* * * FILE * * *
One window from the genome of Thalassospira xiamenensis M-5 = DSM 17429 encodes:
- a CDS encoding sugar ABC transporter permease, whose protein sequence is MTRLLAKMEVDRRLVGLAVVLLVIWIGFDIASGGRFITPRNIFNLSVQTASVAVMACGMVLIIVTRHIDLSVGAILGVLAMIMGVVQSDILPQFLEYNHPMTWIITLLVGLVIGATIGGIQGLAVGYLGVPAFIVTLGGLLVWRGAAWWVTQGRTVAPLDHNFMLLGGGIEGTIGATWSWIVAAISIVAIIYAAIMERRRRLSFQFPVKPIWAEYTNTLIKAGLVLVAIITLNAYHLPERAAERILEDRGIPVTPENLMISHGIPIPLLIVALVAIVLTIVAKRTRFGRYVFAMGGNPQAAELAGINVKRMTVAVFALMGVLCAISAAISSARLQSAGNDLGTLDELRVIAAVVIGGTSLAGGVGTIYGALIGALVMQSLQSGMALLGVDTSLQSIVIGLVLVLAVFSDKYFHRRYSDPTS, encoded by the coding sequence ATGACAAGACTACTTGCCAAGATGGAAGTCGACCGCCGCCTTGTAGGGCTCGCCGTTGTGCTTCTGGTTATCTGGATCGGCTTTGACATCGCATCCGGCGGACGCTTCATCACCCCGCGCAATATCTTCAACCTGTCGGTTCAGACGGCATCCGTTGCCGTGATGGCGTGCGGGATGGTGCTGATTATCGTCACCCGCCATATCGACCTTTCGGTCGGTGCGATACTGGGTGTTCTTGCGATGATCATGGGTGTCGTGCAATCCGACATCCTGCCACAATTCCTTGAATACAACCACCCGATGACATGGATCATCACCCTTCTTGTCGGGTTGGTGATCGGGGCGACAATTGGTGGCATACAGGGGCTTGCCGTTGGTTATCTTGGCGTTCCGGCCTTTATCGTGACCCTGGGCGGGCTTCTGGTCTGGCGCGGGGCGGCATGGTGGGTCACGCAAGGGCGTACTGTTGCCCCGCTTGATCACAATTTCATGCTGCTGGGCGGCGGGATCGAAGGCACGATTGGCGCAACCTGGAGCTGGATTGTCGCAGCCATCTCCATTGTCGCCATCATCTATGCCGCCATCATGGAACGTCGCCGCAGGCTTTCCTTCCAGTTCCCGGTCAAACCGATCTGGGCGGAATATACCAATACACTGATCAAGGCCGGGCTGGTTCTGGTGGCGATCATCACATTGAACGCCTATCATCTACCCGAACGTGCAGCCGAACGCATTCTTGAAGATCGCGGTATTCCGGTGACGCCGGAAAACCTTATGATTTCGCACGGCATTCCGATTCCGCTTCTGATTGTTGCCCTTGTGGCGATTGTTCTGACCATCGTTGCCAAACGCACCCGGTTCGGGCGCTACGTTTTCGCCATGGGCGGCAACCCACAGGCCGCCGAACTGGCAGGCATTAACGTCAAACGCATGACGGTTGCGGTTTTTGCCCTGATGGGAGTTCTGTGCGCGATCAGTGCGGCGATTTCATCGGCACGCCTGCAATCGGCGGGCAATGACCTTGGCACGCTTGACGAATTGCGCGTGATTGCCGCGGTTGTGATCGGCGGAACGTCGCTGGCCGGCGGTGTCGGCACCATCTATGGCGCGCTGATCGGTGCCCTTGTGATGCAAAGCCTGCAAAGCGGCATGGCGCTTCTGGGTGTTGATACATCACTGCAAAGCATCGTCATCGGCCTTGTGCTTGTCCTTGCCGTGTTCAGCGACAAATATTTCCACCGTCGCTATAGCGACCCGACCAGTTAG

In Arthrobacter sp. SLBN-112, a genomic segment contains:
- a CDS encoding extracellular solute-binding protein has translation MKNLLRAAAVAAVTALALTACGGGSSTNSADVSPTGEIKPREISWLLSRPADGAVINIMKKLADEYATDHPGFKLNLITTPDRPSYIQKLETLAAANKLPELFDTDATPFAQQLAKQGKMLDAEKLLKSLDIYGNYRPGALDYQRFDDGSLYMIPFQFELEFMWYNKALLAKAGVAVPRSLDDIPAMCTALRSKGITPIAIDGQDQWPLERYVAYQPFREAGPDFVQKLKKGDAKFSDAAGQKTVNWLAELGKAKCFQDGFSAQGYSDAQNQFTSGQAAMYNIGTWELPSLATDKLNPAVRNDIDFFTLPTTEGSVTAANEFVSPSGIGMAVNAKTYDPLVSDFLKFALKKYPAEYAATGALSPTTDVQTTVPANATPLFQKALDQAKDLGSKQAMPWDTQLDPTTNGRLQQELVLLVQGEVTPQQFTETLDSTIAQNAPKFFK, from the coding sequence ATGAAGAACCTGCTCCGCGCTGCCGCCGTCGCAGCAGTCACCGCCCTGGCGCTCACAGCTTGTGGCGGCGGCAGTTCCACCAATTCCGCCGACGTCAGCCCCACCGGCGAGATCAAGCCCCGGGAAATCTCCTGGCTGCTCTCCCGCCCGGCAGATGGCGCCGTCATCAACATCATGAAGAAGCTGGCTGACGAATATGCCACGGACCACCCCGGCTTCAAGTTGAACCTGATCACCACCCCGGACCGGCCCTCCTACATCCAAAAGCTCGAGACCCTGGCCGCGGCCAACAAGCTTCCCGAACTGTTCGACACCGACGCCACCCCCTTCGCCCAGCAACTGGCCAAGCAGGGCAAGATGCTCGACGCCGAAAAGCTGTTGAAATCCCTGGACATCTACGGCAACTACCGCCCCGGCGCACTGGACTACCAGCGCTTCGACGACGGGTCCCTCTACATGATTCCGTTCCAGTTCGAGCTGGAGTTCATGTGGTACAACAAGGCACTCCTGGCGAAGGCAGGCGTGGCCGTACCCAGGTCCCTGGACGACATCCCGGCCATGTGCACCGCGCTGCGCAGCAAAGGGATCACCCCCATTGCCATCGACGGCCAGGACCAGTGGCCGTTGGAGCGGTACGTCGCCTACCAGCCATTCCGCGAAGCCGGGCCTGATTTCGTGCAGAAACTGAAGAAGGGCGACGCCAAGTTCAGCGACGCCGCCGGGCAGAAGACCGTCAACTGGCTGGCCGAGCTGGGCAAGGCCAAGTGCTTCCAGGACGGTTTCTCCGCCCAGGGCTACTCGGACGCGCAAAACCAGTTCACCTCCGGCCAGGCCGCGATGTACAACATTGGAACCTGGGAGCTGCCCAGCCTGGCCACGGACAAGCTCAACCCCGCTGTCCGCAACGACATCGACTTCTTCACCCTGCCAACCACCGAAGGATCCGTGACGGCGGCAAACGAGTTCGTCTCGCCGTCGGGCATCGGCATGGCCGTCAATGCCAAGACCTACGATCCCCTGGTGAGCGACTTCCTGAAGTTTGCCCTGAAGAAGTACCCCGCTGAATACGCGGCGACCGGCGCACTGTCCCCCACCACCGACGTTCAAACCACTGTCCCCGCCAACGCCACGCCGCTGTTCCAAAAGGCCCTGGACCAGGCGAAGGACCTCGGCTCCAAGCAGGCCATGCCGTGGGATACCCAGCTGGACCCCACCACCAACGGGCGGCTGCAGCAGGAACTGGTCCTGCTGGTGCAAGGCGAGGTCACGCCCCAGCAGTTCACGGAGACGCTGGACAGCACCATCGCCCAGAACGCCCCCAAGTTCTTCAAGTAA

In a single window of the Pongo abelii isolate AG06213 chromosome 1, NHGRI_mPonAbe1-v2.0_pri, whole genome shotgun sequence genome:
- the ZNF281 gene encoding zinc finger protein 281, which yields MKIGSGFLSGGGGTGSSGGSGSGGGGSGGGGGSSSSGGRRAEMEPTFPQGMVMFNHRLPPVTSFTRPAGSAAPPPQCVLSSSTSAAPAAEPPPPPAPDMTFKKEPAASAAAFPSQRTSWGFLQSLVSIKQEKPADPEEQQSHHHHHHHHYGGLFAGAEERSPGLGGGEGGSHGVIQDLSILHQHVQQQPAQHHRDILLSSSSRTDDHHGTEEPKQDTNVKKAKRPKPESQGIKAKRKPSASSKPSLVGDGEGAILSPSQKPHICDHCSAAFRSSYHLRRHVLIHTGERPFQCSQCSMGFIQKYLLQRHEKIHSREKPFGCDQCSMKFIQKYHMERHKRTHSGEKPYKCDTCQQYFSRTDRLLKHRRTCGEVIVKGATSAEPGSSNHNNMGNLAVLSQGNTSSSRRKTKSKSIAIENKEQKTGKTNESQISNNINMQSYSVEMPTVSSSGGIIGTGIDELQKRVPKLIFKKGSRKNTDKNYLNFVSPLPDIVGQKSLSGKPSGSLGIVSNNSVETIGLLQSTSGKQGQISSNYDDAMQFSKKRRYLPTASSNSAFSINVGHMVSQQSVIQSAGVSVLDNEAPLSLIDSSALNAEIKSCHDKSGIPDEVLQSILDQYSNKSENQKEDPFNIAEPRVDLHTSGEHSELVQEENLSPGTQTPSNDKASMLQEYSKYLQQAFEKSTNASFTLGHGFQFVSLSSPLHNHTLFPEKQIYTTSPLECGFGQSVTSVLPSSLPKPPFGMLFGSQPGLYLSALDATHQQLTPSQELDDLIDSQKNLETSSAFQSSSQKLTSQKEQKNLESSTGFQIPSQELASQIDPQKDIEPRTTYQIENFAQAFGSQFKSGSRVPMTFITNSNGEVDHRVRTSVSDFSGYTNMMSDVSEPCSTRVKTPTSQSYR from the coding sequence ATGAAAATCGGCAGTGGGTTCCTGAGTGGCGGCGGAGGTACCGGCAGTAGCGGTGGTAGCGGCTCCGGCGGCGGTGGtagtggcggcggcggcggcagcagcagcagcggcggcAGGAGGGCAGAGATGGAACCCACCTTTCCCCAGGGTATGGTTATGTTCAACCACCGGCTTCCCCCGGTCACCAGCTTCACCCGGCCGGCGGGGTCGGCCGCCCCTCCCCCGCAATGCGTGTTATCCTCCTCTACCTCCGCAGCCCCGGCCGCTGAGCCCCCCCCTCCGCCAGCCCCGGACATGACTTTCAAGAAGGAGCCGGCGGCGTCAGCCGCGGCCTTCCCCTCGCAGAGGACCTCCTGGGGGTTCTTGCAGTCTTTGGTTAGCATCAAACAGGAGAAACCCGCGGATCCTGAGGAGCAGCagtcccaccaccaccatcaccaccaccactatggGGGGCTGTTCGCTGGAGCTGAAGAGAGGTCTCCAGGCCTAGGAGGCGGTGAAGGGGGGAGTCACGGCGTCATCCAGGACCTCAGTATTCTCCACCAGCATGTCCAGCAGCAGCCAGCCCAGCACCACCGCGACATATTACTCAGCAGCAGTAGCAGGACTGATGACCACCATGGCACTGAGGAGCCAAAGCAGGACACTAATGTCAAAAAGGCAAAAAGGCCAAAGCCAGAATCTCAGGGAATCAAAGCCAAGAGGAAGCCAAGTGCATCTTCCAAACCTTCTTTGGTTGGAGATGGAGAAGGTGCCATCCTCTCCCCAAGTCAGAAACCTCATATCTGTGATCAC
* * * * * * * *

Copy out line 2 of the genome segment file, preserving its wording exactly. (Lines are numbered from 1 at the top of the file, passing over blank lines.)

- a CDS encoding sugar ABC transporter permease, whose protein sequence is MTRLLAKMEVDRRLVGLAVVLLVIWIGFDIASGGRFITPRNIFNLSVQTASVAVMACGMVLIIVTRHIDLSVGAILGVLAMIMGVVQSDILPQFLEYNHPMTWIITLLVGLVIGATIGGIQGLAVGYLGVPAFIVTLGGLLVWRGAAWWVTQGRTVAPLDHNFMLLGGGIEGTIGATWSWIVAAISIVAIIYAAIMERRRRLSFQFPVKPIWAEYTNTLIKAGLVLVAIITLNAYHLPERAAERILEDRGIPVTPENLMISHGIPIPLLIVALVAIVLTIVAKRTRFGRYVFAMGGNPQAAELAGINVKRMTVAVFALMGVLCAISAAISSARLQSAGNDLGTLDELRVIAAVVIGGTSLAGGVGTIYGALIGALVMQSLQSGMALLGVDTSLQSIVIGLVLVLAVFSDKYFHRRYSDPTS, encoded by the coding sequence ATGACAAGACTACTTGCCAAGATGGAAGTCGACCGCCGCCTTGTAGGGCTCGCCGTTGTGCTTCTGGTTATCTGGATCGGCTTTGACATCGCATCCGGCGGACGCTTCATCACCCCGCGCAATATCTTCAACCTGTCGGTTCAGACGGCATCCGTTGCCGTGATGGCGTGCGGGATGGTGCTGATTATCGTCACCCGCCATATCGACCTTTCGGTCGGTGCGATACTGGGTGTTCTTGCGATGATCATGGGTGTCGTGCAATCCGACATCCTGCCACAATTCCTTGAATACAACCACCCGATGACATGGATCATCACCCTTCTTGTCGGGTTGGTGATCGGGGCGACAATTGGTGGCATACAGGGGCTTGCCGTTGGTTATCTTGGCGTTCCGGCCTTTATCGTGACCCTGGGCGGGCTTCTGGTCTGGCGCGGGGCGGCATGGTGGGTCACGCAAGGGCGTACTGTTGCCCCGCTTGATCACAATTTCATGCTGCTGGGCGGCGGGATCGAAGGCACGATTGGCGCAACCTGGAGCTGGATTGTCGCAGCCATCTCCATTGTCGCCATCATCTATGCCGCCATCATGGAACGTCGCCGCAGGCTTTCCTTCCAGTTCCCGGTCAAACCGATCTGGGCGGAATATACCAATACACTGATCAAGGCCGGGCTGGTTCTGGTGGCGATCATCACATTGAACGCCTATCATCTACCCGAACGTGCAGCCGAACGCATTCTTGAAGATCGCGGTATTCCGGTGACGCCGGAAAACCTTATGATTTCGCACGGCATTCCGATTCCGCTTCTGATTGTTGCCCTTGTGGCGATTGTTCTGACCATCGTTGCCAAACGCACCCGGTTCGGGCGCTACGTTTTCGCCATGGGCGGCAACCCACAGGCCGCCGAACTGGCAGGCATTAACGTCAAACGCATGACGGTTGCGGTTTTTGCCCTGATGGGAGTTCTGTGCGCGATCAGTGCGGCGATTTCATCGGCACGCCTGCAATCGGCGGGCAATGACCTTGGCACGCTTGACGAATTGCGCGTGATTGCCGCGGTTGTGATCGGCGGAACGTCGCTGGCCGGCGGTGTCGGCACCATCTATGGCGCGCTGATCGGTGCCCTTGTGATGCAAAGCCTGCAAAGCGGCATGGCGCTTCTGGGTGTTGATACATCACTGCAAAGCATCGTCATCGGCCTTGTGCTTGTCCTTGCCGTGTTCAGCGACAAATATTTCCACCGTCGCTATAGCGACCCGACCAGTTAG